My Water Treatment Plan
On the Hayduke I used a three step water treatment system. I did not always use the entire system for every possible source. Sometimes I just used 2 drops of bleach if the water was clear and flowing. Other times, I took the time to use each step of the system. Just to note, this three step system took some time and I had many long sessions of water treatment in the evenings at camp. Here is a breakdown of what I did:
Pre – Step: Settle turbid water
If you are collecting turbid water you may want to let it sit overnight and “let the dust settle” before pouring it through the bandana or through the squeeze filter. I have read this works best in a dromedary. Note: I did not have to let any turbid water settle on my Hayduke trip, so I am not able to speak from personal experience.
Step 1: Manual filtering
Filter the water through a bandana into a bottle. I used a small half liter Nalgene bottle in order to obtain water from slightly shallower or smaller sources. Then, I could pour it into one of my bigger water carrying containers (i.e. MSR dromedary, Platypus bottle) through my bandana.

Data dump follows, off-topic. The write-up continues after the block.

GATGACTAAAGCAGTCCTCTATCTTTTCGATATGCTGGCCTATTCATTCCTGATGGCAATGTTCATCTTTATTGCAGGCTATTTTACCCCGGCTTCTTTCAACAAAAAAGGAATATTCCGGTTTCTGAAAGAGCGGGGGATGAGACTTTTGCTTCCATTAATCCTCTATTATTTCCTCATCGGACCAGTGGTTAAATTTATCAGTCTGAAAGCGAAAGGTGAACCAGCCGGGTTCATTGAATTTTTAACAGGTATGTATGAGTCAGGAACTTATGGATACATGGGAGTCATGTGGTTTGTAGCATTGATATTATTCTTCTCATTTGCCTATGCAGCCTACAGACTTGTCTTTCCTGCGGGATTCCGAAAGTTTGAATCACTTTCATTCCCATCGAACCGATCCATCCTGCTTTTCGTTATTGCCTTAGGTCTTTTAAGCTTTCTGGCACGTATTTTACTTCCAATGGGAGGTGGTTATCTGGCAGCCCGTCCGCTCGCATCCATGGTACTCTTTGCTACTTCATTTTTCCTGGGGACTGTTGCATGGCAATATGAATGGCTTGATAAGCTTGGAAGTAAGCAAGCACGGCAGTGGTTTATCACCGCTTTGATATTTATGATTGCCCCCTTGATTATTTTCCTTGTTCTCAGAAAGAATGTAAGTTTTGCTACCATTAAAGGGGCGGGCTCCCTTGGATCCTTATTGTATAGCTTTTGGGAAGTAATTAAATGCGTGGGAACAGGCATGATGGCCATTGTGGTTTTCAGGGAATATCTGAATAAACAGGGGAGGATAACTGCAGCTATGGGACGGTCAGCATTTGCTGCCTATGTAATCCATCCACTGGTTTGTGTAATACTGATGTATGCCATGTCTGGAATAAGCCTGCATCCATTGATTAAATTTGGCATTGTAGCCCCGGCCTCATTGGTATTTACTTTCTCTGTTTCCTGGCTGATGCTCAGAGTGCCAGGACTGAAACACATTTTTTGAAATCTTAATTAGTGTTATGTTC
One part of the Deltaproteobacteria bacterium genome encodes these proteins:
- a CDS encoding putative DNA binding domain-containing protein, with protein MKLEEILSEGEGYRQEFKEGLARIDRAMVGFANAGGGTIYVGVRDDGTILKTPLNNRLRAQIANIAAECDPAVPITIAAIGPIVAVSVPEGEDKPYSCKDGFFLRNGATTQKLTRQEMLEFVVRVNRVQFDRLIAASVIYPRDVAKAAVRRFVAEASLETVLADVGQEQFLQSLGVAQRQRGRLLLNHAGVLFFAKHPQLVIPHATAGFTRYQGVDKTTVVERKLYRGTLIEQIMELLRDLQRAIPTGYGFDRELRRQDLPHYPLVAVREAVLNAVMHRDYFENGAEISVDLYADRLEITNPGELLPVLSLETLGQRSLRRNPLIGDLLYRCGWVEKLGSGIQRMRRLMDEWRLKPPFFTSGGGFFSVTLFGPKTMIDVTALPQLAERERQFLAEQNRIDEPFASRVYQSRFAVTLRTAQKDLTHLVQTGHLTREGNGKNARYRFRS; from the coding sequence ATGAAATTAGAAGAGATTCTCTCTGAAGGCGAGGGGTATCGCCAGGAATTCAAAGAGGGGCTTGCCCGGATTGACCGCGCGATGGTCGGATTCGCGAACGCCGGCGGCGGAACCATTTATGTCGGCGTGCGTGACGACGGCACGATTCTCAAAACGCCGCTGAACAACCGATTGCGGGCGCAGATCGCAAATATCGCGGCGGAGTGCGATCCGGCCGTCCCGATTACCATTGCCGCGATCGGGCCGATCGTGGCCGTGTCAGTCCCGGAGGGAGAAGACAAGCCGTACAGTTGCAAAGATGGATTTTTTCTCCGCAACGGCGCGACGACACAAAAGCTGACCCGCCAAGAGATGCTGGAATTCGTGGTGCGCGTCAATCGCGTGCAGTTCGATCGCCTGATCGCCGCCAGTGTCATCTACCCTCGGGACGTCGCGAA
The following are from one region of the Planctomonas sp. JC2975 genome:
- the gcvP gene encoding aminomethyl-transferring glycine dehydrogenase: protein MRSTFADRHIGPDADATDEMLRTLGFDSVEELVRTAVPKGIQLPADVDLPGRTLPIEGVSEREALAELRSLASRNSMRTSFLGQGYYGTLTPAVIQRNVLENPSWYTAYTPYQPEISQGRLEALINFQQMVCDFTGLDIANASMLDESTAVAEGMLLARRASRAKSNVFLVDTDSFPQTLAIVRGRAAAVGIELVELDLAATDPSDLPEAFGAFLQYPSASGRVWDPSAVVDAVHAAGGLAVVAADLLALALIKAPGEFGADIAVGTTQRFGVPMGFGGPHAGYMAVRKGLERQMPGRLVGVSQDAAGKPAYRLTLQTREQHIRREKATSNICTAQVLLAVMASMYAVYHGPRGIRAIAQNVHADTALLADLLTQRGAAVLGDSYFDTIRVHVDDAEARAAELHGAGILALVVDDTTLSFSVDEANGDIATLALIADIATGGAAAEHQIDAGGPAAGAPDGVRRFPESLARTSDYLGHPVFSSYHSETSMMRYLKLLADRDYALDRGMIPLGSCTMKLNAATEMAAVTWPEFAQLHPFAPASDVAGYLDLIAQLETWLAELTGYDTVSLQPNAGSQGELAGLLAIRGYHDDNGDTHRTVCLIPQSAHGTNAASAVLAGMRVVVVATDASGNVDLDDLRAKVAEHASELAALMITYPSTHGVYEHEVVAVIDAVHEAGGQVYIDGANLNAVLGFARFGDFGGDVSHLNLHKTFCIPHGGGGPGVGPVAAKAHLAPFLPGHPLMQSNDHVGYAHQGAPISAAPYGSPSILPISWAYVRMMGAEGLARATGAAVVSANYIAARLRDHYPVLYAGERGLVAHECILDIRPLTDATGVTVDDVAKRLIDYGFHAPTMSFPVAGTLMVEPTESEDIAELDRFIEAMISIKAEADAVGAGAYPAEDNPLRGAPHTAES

Step 2: Filter water with desired filter
I would then pour that water into the Sawyer Filter bag and squeeze the water through into another bottle. I found that it was easiest if I was filtering into a structurally sound water bottle such as the Smartwater bottle or the half liter Nalgene that I was carrying.
Step 3: Treat with desired chemical treatment
Once I had the water in its final container, I added two drops of household bleach per liter and waited about 20 minutes before drinking. In the picture above I have taken an old eye dropper bottle and turned it into my bleach dropper bottle.
Treat Yourself to Water.
Water is literally one of the things that keeps us alive. Doing a long distance trail that forces you to think hard about how scarce water is and how critical it is for your survival is a unique and beneficial experience. I found that carrying water can be really challenging. If you didn’t know, it is heavy and can be very awkward to pack. Even with both of these downsides, you will be thankful that you put the time and energy into carrying it. When you feel thirsty or the desert sun is hotter than you expected – you will thank yourself. Check out my Top 3 Memorable Moments post and follow my upcoming journey’s on the Appalachian and Continental Divide Trails in 2021 @jeffpod on Instagram!